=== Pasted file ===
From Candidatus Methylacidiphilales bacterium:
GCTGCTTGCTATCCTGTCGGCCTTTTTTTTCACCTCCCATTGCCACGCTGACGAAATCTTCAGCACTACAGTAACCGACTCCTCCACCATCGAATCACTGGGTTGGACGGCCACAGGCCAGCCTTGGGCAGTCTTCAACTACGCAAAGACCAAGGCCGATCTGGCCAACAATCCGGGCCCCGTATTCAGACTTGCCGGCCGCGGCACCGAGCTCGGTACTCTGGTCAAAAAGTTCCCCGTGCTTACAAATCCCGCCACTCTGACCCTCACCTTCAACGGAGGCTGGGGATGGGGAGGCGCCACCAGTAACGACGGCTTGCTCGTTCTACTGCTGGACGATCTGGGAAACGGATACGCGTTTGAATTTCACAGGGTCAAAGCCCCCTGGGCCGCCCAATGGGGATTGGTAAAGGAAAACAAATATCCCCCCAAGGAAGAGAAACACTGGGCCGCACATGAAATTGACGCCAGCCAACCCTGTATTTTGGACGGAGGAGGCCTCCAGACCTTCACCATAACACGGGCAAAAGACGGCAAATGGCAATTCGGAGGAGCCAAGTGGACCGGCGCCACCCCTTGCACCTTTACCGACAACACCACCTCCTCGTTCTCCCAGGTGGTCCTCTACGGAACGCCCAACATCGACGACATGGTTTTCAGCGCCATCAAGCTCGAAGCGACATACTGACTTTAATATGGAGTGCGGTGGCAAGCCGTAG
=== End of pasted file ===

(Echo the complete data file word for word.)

From Candidatus Methylacidiphilales bacterium:
GCTGCTTGCTATCCTGTCGGCCTTTTTTTTCACCTCCCATTGCCACGCTGACGAAATCTTCAGCACTACAGTAACCGACTCCTCCACCATCGAATCACTGGGTTGGACGGCCACAGGCCAGCCTTGGGCAGTCTTCAACTACGCAAAGACCAAGGCCGATCTGGCCAACAATCCGGGCCCCGTATTCAGACTTGCCGGCCGCGGCACCGAGCTCGGTACTCTGGTCAAAAAGTTCCCCGTGCTTACAAATCCCGCCACTCTGACCCTCACCTTCAACGGAGGCTGGGGATGGGGAGGCGCCACCAGTAACGACGGCTTGCTCGTTCTACTGCTGGACGATCTGGGAAACGGATACGCGTTTGAATTTCACAGGGTCAAAGCCCCCTGGGCCGCCCAATGGGGATTGGTAAAGGAAAACAAATATCCCCCCAAGGAAGAGAAACACTGGGCCGCACATGAAATTGACGCCAGCCAACCCTGTATTTTGGACGGAGGAGGCCTCCAGACCTTCACCATAACACGGGCAAAAGACGGCAAATGGCAATTCGGAGGAGCCAAGTGGACCGGCGCCACCCCTTGCACCTTTACCGACAACACCACCTCCTCGTTCTCCCAGGTGGTCCTCTACGGAACGCCCAACATCGACGACATGGTTTTCAGCGCCATCAAGCTCGAAGCGACATACTGACTTTAATATGGAGTGCGGTGGCAAGCCGTAG